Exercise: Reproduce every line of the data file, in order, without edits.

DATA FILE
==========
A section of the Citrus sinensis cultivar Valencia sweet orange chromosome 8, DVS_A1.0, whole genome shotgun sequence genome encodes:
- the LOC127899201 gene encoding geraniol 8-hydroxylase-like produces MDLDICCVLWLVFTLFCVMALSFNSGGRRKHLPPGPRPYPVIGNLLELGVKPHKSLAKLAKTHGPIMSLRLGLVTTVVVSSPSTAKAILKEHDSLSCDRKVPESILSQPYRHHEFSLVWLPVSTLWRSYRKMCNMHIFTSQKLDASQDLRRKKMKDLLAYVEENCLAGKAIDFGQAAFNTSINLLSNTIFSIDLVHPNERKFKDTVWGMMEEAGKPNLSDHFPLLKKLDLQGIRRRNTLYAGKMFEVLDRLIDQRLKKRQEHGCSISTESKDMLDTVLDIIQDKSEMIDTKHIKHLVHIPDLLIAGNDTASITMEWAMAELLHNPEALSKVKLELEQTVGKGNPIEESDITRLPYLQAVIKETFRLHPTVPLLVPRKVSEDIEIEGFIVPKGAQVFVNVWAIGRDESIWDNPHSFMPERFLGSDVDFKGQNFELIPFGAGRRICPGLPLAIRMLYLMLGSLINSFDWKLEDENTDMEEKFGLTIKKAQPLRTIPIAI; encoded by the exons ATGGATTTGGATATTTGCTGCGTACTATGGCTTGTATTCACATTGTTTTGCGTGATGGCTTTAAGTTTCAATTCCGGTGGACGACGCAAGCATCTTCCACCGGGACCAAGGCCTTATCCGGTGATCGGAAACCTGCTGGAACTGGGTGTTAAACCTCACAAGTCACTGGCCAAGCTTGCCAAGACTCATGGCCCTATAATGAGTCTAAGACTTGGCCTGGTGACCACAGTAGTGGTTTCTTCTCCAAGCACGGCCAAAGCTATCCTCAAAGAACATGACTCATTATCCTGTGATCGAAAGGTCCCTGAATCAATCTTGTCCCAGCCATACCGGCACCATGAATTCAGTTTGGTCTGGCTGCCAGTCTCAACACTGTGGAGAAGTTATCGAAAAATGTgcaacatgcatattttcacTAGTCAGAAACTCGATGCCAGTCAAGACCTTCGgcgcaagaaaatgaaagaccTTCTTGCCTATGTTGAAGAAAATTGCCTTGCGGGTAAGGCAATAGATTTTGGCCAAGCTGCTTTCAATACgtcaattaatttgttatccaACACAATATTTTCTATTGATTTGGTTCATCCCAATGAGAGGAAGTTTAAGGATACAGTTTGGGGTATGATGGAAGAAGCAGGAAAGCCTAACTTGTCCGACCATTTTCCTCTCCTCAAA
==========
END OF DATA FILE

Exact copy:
A section of the Citrus sinensis cultivar Valencia sweet orange chromosome 8, DVS_A1.0, whole genome shotgun sequence genome encodes:
- the LOC127899201 gene encoding geraniol 8-hydroxylase-like produces MDLDICCVLWLVFTLFCVMALSFNSGGRRKHLPPGPRPYPVIGNLLELGVKPHKSLAKLAKTHGPIMSLRLGLVTTVVVSSPSTAKAILKEHDSLSCDRKVPESILSQPYRHHEFSLVWLPVSTLWRSYRKMCNMHIFTSQKLDASQDLRRKKMKDLLAYVEENCLAGKAIDFGQAAFNTSINLLSNTIFSIDLVHPNERKFKDTVWGMMEEAGKPNLSDHFPLLKKLDLQGIRRRNTLYAGKMFEVLDRLIDQRLKKRQEHGCSISTESKDMLDTVLDIIQDKSEMIDTKHIKHLVHIPDLLIAGNDTASITMEWAMAELLHNPEALSKVKLELEQTVGKGNPIEESDITRLPYLQAVIKETFRLHPTVPLLVPRKVSEDIEIEGFIVPKGAQVFVNVWAIGRDESIWDNPHSFMPERFLGSDVDFKGQNFELIPFGAGRRICPGLPLAIRMLYLMLGSLINSFDWKLEDENTDMEEKFGLTIKKAQPLRTIPIAI; encoded by the exons ATGGATTTGGATATTTGCTGCGTACTATGGCTTGTATTCACATTGTTTTGCGTGATGGCTTTAAGTTTCAATTCCGGTGGACGACGCAAGCATCTTCCACCGGGACCAAGGCCTTATCCGGTGATCGGAAACCTGCTGGAACTGGGTGTTAAACCTCACAAGTCACTGGCCAAGCTTGCCAAGACTCATGGCCCTATAATGAGTCTAAGACTTGGCCTGGTGACCACAGTAGTGGTTTCTTCTCCAAGCACGGCCAAAGCTATCCTCAAAGAACATGACTCATTATCCTGTGATCGAAAGGTCCCTGAATCAATCTTGTCCCAGCCATACCGGCACCATGAATTCAGTTTGGTCTGGCTGCCAGTCTCAACACTGTGGAGAAGTTATCGAAAAATGTgcaacatgcatattttcacTAGTCAGAAACTCGATGCCAGTCAAGACCTTCGgcgcaagaaaatgaaagaccTTCTTGCCTATGTTGAAGAAAATTGCCTTGCGGGTAAGGCAATAGATTTTGGCCAAGCTGCTTTCAATACgtcaattaatttgttatccaACACAATATTTTCTATTGATTTGGTTCATCCCAATGAGAGGAAGTTTAAGGATACAGTTTGGGGTATGATGGAAGAAGCAGGAAAGCCTAACTTGTCCGACCATTTTCCTCTCCTCAAA